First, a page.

The VETSA is a nationwide longitudinal project designed to examine genetic and environmental influences on late midlife cognitive and brain changes. Starting in 2002, the baseline VETSA assessment conducted in-person testing of a community-dwelling sample of 1237 male twins ages 51-60 including a five- year follow-up completed in 2013. The project is unique in its inclusion of an in depth cognitive battery, magnetic resonance imaging data, neuroendocrine data, biomedical, biomarker, and psychosocial measures in the same middle-aged adults in the context of a behavior genetic study.
The University of Costa Rica and the University of Kansas are collaborating on a project to create a multilingual applied clinical research library (to-date over 400 unique instruments in 850 different applications) that can be shared widely by investigators throughout the US and Latin America to facilitate high-quality biobehavioral research on medical issues germane to Hispanic Americans.
Midlife in the United States (MIDUS) is a national longitudinal study of health and well-being. It was conceived by a multidisciplinary team of scholars interested in understanding aging as an integrated bio-psycho-social process. Since its inception in 1995 MIDUS has continued to grow, such that it now includes data from over 10,000 individuals, comprising thousands of variables in different scientific areas among distinct cohorts.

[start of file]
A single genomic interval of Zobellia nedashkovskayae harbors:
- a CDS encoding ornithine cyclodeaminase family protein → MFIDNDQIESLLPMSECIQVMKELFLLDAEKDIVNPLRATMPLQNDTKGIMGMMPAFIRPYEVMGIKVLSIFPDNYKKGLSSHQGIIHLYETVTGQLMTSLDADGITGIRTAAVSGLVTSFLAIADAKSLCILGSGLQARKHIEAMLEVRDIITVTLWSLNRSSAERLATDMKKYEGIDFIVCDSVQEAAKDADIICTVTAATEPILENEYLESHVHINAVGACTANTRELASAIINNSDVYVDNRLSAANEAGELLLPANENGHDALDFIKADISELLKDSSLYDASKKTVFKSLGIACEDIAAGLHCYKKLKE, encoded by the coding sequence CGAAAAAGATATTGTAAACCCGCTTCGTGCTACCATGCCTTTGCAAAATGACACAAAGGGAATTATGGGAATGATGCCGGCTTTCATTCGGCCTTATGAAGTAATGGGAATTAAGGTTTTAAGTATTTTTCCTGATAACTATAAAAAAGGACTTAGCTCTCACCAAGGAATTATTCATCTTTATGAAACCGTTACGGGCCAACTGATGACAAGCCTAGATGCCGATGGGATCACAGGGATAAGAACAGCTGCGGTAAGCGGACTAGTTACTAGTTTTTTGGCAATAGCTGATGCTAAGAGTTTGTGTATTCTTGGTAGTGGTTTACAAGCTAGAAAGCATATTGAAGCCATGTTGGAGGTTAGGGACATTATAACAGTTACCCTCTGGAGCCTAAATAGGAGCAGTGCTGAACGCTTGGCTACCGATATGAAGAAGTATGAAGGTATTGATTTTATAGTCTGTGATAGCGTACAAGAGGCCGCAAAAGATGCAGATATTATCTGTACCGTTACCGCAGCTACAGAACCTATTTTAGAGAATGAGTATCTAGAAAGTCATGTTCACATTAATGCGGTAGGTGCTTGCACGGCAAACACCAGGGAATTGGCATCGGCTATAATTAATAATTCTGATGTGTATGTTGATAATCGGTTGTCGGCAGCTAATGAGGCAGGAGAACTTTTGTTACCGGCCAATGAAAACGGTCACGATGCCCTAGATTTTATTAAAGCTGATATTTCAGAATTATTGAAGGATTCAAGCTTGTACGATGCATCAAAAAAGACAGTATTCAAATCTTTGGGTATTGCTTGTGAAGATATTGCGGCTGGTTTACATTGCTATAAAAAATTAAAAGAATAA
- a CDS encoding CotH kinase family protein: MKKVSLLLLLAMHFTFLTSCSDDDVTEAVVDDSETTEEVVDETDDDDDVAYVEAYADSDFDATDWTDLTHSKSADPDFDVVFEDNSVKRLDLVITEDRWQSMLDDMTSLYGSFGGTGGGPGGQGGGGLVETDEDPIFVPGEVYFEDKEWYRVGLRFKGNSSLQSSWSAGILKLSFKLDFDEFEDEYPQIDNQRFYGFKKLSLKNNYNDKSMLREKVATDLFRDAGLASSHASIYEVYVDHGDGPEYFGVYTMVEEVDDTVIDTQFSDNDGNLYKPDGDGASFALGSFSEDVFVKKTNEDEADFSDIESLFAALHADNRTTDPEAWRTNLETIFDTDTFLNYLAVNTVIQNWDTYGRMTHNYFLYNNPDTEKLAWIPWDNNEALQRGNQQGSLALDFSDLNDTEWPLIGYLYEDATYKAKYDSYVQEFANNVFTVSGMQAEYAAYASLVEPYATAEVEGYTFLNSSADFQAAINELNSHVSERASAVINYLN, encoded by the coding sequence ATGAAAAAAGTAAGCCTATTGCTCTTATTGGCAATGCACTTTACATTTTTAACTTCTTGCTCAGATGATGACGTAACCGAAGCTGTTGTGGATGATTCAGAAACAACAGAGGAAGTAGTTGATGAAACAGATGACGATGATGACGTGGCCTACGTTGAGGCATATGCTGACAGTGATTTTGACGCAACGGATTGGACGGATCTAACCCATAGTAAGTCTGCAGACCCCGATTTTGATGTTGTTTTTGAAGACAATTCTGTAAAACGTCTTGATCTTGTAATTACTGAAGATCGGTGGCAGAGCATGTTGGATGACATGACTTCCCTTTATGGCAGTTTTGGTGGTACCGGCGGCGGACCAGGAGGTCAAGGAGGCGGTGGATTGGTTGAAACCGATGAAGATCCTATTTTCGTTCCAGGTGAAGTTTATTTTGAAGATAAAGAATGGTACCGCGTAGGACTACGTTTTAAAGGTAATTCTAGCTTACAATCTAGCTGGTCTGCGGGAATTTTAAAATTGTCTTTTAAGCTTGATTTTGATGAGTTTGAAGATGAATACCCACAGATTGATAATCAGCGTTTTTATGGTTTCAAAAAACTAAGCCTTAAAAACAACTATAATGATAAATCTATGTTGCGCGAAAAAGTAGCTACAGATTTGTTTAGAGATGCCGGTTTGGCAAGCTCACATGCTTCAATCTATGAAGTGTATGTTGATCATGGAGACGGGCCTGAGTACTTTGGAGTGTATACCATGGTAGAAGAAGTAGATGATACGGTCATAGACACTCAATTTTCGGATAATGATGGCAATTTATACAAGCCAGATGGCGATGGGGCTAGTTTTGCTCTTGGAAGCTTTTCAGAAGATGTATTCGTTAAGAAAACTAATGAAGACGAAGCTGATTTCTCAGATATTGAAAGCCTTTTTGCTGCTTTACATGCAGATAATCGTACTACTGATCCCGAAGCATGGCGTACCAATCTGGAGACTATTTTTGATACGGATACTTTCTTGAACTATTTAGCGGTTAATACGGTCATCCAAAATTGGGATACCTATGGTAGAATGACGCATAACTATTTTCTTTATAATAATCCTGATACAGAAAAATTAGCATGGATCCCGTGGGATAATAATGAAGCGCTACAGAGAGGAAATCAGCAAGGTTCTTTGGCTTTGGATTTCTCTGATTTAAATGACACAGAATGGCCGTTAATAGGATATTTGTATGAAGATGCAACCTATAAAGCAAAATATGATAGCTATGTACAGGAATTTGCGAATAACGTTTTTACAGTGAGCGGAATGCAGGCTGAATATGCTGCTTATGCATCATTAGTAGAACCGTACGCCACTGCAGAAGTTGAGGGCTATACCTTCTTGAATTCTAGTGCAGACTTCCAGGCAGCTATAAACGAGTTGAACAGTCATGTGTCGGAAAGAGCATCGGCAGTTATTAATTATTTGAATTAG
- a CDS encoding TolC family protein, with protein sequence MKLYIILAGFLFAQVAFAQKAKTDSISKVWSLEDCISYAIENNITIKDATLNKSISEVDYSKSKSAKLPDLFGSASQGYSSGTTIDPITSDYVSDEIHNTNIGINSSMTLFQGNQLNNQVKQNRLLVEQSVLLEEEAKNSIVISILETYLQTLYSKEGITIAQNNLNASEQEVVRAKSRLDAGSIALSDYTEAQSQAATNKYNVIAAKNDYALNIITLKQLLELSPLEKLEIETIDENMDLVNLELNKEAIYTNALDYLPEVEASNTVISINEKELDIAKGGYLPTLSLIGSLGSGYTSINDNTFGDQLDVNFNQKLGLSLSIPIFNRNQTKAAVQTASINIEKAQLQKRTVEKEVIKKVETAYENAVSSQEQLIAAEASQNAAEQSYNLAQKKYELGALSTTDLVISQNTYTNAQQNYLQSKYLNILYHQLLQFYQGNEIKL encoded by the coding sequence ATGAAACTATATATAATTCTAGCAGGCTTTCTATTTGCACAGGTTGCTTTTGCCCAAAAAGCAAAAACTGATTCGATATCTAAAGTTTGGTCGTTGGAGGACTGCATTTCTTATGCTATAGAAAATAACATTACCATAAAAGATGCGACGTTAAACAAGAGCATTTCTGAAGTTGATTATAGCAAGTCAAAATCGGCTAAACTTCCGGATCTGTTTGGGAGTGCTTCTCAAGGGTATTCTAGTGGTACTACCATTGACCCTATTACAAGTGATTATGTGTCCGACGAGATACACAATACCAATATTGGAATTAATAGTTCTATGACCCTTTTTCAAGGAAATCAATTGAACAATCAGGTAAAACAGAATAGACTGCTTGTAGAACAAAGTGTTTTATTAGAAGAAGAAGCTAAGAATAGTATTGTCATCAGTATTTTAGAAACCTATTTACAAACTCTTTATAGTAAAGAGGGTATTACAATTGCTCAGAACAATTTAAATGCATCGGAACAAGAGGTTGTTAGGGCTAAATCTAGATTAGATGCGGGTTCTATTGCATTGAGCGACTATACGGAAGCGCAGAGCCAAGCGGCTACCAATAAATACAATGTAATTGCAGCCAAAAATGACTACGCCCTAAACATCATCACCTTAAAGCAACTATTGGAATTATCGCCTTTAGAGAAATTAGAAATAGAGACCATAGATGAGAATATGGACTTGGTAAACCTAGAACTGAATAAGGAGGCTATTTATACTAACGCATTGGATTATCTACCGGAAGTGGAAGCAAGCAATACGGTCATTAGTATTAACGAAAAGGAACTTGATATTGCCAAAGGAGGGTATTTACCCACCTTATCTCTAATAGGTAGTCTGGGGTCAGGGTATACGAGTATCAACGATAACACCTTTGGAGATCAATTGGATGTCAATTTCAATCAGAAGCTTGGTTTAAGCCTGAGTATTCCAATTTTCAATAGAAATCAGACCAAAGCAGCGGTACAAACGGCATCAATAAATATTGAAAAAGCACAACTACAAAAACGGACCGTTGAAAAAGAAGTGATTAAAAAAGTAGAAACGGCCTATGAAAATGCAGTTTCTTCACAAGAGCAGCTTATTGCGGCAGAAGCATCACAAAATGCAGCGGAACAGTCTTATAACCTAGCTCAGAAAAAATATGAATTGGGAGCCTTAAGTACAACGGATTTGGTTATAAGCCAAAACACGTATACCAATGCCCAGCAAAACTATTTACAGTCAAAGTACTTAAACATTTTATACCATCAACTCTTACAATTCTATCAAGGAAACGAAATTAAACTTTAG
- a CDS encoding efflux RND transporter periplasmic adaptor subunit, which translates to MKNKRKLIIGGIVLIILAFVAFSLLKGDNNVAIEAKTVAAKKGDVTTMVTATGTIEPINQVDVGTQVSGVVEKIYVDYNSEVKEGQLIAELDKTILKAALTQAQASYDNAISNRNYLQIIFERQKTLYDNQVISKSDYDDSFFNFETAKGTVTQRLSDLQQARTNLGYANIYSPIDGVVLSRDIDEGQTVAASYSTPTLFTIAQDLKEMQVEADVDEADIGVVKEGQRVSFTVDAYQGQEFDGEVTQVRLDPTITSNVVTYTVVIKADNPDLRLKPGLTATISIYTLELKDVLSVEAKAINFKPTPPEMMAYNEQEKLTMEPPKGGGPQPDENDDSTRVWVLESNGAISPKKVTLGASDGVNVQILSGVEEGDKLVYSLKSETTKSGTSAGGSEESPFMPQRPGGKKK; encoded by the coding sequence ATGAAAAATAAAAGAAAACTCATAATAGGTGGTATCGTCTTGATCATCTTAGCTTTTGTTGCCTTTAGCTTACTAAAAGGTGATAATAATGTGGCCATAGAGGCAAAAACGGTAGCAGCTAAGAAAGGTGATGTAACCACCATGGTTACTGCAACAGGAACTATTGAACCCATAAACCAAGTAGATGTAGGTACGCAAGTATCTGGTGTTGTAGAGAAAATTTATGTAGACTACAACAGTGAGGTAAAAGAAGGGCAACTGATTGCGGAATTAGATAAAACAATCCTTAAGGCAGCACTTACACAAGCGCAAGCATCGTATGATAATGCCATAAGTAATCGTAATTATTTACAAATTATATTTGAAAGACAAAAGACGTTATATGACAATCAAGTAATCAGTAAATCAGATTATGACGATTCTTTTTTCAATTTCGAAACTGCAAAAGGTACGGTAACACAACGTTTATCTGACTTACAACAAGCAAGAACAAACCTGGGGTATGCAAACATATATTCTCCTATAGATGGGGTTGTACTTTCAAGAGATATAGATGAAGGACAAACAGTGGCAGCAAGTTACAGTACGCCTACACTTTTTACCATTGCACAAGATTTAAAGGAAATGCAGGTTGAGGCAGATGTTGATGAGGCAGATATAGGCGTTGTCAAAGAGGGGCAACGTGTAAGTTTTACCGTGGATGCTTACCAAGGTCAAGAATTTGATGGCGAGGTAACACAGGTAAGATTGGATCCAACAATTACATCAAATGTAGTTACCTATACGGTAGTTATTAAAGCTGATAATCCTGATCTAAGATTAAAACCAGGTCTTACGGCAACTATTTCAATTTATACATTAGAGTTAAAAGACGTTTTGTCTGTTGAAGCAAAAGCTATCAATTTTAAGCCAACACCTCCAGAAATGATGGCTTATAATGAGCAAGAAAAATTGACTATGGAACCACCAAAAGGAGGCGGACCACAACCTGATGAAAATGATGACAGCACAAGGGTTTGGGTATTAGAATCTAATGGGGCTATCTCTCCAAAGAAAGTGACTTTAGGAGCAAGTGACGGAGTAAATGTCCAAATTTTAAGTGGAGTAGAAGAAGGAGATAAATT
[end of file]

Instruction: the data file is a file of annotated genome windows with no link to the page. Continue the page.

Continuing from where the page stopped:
A key part of the CLOSER project is the creation of a Uniform Search Platform allowing users to search the metadata from all of the projects included to find key variables for their research. The metadata will be substantially enhanced and made available in DDI-Lifecycle format.